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At Home on the Farm: One Family's Spiritual Quest View Comments
By Carol Ann Morrow

(Left to right) Clare, Kyle, Clare, Eli and Cyndi Kramer, along with dogs Bella and Lulu, return to the family’s home after harvesting tomatoes.

GENESIS ORGANIC FARM’s precise location isn’t available by satellite today, farmer and author Kyle Kramer is pleased to report. Incredulous, I consult MapQuest. Beyond the interstate, its directions always hedge — “If you reach ... , you’ve gone too far.” Two state roads and three county roads later, I have avoided going “too far,” though some might wonder if the Kramers have by planting themselves in rural
southern Indiana and committing themselves to the complexities of living simply.

Kyle and Cyndi Kramer live with their three small children — 8-year-old twins Eva and Clare and 5-year-old Eli — in a home Kyle built largely by himself. They use solar power, a cistern and firewood they harvest from their woods. The Kramers grind their own grains, buying them in bulk.

Kyle later jokes that their wedding gifts included a grain mill and other practicalities seldom found on bridal registries! Their cozy home is furnished with substantial pieces that Kyle has crafted, complemented with hand-me-downs. Their home is airy and pleasant, even on a mid-August afternoon. Their dogs, Bella and Lulu, bark at me without menace. I sniff the promise of both bread and soup.

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Carol Ann Morrow, former St. Anthony Messenger staff member, is committed to staying put in Union, Ky., with her husband. Together, they are regenerating their small plot in the global village.

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Matthew: Matthew was a Jew who worked for the occupying Roman forces, collecting taxes from other Jews. The Romans were not scrupulous about what the "tax farmers" got for themselves. Hence the latter, known as "publicans," were generally hated as traitors by their fellow Jews. The Pharisees lumped them with "sinners" (see Matthew 9:11-13). So it was shocking to them to hear Jesus call such a man to be one of his intimate followers.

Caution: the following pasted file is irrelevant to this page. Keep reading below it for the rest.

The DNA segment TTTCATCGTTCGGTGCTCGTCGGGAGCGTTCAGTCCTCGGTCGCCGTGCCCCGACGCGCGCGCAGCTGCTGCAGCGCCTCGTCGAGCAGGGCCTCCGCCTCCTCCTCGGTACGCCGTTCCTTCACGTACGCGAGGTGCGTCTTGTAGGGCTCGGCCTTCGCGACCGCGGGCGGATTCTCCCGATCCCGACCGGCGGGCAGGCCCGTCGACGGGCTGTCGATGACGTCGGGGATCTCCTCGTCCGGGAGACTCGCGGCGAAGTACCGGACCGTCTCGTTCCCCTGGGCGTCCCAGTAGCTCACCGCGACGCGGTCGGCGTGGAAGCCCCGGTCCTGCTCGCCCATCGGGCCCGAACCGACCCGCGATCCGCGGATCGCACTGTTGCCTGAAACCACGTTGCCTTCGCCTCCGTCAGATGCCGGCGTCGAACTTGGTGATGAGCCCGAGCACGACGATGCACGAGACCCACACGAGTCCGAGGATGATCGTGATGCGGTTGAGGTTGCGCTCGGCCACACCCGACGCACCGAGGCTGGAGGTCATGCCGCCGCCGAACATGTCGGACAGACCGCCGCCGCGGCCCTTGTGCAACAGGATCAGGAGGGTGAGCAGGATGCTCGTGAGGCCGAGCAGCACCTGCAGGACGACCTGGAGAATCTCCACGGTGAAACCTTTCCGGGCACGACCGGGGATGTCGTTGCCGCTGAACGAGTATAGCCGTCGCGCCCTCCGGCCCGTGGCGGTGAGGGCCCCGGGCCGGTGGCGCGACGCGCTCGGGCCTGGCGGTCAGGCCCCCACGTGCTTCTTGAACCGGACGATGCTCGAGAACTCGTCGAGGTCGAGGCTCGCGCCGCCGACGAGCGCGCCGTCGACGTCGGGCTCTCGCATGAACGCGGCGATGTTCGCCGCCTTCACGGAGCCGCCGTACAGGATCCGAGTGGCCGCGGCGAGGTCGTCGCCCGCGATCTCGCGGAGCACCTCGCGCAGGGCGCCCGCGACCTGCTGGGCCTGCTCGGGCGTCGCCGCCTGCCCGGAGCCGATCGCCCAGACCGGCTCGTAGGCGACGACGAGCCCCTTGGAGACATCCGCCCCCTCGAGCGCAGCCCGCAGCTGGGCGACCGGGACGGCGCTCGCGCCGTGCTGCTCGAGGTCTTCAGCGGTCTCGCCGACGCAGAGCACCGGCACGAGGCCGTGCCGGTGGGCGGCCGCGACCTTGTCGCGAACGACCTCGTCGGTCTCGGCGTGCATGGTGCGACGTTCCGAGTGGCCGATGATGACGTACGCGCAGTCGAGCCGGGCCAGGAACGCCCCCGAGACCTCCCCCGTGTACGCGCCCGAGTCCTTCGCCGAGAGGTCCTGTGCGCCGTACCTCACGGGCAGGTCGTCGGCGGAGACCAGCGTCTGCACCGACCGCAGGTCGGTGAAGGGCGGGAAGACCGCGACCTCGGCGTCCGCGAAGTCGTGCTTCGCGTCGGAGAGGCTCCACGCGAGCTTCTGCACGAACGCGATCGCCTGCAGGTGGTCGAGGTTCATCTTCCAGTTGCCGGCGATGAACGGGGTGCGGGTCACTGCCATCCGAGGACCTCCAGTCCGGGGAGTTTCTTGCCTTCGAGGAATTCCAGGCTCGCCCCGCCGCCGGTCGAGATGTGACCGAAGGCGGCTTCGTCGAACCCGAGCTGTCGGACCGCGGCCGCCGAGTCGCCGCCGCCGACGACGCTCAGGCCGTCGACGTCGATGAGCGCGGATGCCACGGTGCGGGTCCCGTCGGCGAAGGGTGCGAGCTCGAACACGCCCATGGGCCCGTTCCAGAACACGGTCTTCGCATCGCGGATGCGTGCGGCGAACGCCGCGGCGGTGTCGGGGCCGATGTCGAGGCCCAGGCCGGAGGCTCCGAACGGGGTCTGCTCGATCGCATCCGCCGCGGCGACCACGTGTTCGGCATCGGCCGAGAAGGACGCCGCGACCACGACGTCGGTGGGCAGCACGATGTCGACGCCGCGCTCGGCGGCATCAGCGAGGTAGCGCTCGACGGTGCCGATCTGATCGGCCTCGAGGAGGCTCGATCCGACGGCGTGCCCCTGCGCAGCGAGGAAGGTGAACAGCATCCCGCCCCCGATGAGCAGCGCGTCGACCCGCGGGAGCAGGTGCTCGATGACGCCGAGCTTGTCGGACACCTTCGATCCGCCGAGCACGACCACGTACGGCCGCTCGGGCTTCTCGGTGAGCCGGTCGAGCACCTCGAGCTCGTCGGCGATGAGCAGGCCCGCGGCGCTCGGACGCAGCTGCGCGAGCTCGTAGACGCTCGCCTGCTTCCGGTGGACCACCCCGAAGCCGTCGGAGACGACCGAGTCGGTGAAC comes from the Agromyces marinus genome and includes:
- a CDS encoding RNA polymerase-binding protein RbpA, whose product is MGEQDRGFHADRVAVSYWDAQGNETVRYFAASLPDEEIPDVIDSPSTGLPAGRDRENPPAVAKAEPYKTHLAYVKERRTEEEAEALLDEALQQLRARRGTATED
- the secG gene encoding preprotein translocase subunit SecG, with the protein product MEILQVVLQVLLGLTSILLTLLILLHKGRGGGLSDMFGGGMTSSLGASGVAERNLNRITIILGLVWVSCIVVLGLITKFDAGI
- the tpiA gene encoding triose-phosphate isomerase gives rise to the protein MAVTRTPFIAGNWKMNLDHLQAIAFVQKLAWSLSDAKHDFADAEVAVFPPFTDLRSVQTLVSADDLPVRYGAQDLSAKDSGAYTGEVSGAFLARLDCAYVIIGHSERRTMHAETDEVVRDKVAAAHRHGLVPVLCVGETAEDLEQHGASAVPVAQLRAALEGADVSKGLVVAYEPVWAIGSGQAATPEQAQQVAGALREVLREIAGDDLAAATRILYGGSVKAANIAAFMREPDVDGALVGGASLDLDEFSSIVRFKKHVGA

<p>Matthew got Jesus in further trouble by having a sort of going-away party at his house. The Gospel tells us that "many" tax collectors and "those known as sinners" came to the dinner. The Pharisees were still more badly shocked. What business did the supposedly great teacher have associating with such immoral people? Jesus' answer was, "Those who are well do not need a physician, but the sick do. Go and learn the meaning of the words, 'I desire mercy, not sacrifice.' I did not come to call the righteous but sinners" (Matthew 9:12b-13). Jesus is not setting aside ritual and worship; he is saying that loving others is even more important. </p><p>No other particular incidents about Matthew are found in the New Testament.</p> American Catholic Blog The most appealing invitation to embrace the religious life is the witness of our own lives, the spirit in which we react to our divine calling, the completeness of our dedication, the generosity and cheerfulness of our service to God, the love we have for one another, the apostolic zeal with which we witness to Christ’s love for the poorest of the poor.

 
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